Transformations and Fairy Tales

Celebrate Romance–MC speech 2006

Welcome one, welcome all to our annual celebration of romance and romance novels! This year finds Celebrate Romance in sunny southern California. To many, this place symbolizes the good life—the kind of idyllic world that many of us aspire to. Remember, here all the men are handsome and strong and all the women are beautiful and blonde!

But the reality is that Southern California is a lot like the world of romance novels. There’s a lot of diversity to be found in both! While the world might conjure up the movie business as the heart and soul of this area, there is a lot of high-tech work and a large number of jobs that are just like the ones found in many other sections of this country and the world. There’s just an added element of glamour being in the midst of such a highly visible and influential creative industry.

Romance is a creative industry, too. Out of nothing come stories of hope and anticipation, of dreams and desires, of expectation and transformation. Gee, that does sound an awful lot like Hollywood! But romance also features that diversity that the true Southern California contains as well.

One of the hardest things to try to explain to a non-romance reader is that there is no “one type fits all” when it comes to romance.

One of the hardest things to try to explain to a non-romance reader is that there is no “one type fits all” when it comes to romance. Sure, there’s a man, there’s a woman, and there’s love. But that’s about it. On top of that you’ll find mystery, you’ll find adventure, you’ll find comedy. The characters range from passive to active, from cerebral to visceral, from optimistic to despairing. Let’s face it. There is no limit to where romance can go. It’s got a simple basic structure that can support any type of story. Just like Hollywood has a structure of moviemaking that can support any type of tale.

Romance has seen a lot of change over the past several years. Some of it shows us interesting new developments, like the growth of interest in paranormal stories. And there are sad stories as well, like the demise of the traditional Regency in 2005. In Hollywood, we’ve seen the introduction of technothrillers like The Matrix replace the tried-and-true Western. But evolution happens to everything—sometimes preferred, sometimes not—and we all learn to live with the changes that bring a loss of old comforts and the excitement of new thrills.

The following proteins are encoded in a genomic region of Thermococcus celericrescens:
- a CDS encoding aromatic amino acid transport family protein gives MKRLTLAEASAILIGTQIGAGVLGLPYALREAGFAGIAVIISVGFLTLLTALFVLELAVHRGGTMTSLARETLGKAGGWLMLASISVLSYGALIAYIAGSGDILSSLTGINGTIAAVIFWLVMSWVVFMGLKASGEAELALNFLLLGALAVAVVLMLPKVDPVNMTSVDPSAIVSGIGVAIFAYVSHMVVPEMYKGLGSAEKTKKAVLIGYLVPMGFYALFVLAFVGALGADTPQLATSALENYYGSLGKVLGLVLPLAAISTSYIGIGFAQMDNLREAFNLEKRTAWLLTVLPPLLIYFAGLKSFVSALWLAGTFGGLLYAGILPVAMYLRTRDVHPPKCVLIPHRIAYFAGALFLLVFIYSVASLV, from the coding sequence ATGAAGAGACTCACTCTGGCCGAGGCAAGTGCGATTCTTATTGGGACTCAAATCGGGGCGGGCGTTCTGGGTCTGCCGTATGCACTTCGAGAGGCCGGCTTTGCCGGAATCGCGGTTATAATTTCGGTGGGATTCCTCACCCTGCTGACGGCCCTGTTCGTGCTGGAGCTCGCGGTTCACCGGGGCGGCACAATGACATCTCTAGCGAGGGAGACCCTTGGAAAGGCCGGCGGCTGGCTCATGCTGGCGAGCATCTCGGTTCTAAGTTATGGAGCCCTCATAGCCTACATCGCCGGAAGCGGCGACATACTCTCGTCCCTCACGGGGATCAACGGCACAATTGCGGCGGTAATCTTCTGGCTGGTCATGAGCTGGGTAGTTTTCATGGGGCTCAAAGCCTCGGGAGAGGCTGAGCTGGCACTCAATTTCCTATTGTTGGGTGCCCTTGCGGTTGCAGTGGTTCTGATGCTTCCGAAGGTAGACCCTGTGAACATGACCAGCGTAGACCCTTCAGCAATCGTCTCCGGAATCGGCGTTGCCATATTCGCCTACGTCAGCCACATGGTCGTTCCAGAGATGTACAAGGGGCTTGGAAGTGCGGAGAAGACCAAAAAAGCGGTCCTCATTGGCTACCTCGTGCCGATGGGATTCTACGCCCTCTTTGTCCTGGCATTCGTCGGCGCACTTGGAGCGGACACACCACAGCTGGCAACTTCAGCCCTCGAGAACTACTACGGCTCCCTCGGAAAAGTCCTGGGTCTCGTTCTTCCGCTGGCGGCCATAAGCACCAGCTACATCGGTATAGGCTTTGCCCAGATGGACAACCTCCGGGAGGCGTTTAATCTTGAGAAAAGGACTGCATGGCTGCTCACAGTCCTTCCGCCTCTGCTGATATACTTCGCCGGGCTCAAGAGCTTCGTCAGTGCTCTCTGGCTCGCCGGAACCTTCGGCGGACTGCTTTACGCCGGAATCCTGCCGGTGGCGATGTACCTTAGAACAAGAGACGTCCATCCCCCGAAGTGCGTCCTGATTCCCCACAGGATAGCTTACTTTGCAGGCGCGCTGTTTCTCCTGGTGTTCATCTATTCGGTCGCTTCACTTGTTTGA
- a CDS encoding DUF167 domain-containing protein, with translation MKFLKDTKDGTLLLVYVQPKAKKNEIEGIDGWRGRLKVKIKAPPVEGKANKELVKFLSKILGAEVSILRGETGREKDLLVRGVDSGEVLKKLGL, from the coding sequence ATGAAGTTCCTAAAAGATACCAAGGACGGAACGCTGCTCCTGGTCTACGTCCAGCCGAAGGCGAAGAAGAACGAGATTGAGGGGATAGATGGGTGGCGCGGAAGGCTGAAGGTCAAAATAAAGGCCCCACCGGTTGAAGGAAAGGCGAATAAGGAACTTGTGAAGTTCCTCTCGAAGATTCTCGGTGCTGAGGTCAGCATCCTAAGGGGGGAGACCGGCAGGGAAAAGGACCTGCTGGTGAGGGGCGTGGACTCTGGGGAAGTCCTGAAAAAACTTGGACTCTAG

But the real parallel between the land of Southern California and the land of romance is that they’re both inhabited, at heart, by storytellers. Writers of romance want to entrance you. Readers of romance want to be entranced. Just like the movies and TV, romance uses characters we come to care about to drive us to read about them, to hope for their happiness. They want us to believe in happily ever after endings. Just like in fairy tales.

I’ve been reading a fair amount about fairy tales lately and their meanings in women’s lives—not just the usual reread of Bettelheim or Opie, but a new book by an author named Joan Gould. In her work Spinning Straw Into Gold, Gould shows how fairy tales illustrate the major phases of a woman’s life. In particular, she delves into the transformations that move women from one period of life into another. If you look at the classic stages of a woman’s journey from ancient days—Maid, Mother, Crone—you can see those stages reflected in fairy tales and, indeed, in today’s romance.

Romance primarily deals with that transformation from Maid to Mother, from a virginal stage of minimal self-awareness to a consciousness of self and sexuality, of the need to move away from childhood and into adulthood and adult relationships. It’s a time when the heroine becomes aware that, no matter how rich her life may be, she needs more. She needs to share that richness, both of her life and of herself, with another person. She needs romance.